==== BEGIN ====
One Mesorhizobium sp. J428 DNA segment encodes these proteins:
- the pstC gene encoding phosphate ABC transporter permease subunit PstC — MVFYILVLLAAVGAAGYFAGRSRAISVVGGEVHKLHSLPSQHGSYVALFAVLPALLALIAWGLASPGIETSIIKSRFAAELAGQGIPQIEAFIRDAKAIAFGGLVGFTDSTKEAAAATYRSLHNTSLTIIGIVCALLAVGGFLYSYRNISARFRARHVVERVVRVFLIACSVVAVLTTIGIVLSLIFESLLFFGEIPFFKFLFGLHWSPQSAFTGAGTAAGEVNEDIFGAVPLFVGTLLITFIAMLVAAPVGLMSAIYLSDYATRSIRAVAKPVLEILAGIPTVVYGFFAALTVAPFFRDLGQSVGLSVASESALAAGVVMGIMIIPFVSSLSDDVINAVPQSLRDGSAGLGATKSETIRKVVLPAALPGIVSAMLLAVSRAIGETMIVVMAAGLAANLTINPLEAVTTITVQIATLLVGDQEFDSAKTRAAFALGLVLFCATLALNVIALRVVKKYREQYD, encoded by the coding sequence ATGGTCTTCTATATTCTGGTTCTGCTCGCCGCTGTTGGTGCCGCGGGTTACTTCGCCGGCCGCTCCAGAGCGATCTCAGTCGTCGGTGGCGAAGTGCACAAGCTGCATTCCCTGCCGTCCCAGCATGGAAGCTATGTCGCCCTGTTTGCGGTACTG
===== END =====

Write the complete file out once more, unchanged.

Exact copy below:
One Mesorhizobium sp. J428 DNA segment encodes these proteins:
- the pstC gene encoding phosphate ABC transporter permease subunit PstC — MVFYILVLLAAVGAAGYFAGRSRAISVVGGEVHKLHSLPSQHGSYVALFAVLPALLALIAWGLASPGIETSIIKSRFAAELAGQGIPQIEAFIRDAKAIAFGGLVGFTDSTKEAAAATYRSLHNTSLTIIGIVCALLAVGGFLYSYRNISARFRARHVVERVVRVFLIACSVVAVLTTIGIVLSLIFESLLFFGEIPFFKFLFGLHWSPQSAFTGAGTAAGEVNEDIFGAVPLFVGTLLITFIAMLVAAPVGLMSAIYLSDYATRSIRAVAKPVLEILAGIPTVVYGFFAALTVAPFFRDLGQSVGLSVASESALAAGVVMGIMIIPFVSSLSDDVINAVPQSLRDGSAGLGATKSETIRKVVLPAALPGIVSAMLLAVSRAIGETMIVVMAAGLAANLTINPLEAVTTITVQIATLLVGDQEFDSAKTRAAFALGLVLFCATLALNVIALRVVKKYREQYD, encoded by the coding sequence ATGGTCTTCTATATTCTGGTTCTGCTCGCCGCTGTTGGTGCCGCGGGTTACTTCGCCGGCCGCTCCAGAGCGATCTCAGTCGTCGGTGGCGAAGTGCACAAGCTGCATTCCCTGCCGTCCCAGCATGGAAGCTATGTCGCCCTGTTTGCGGTACTG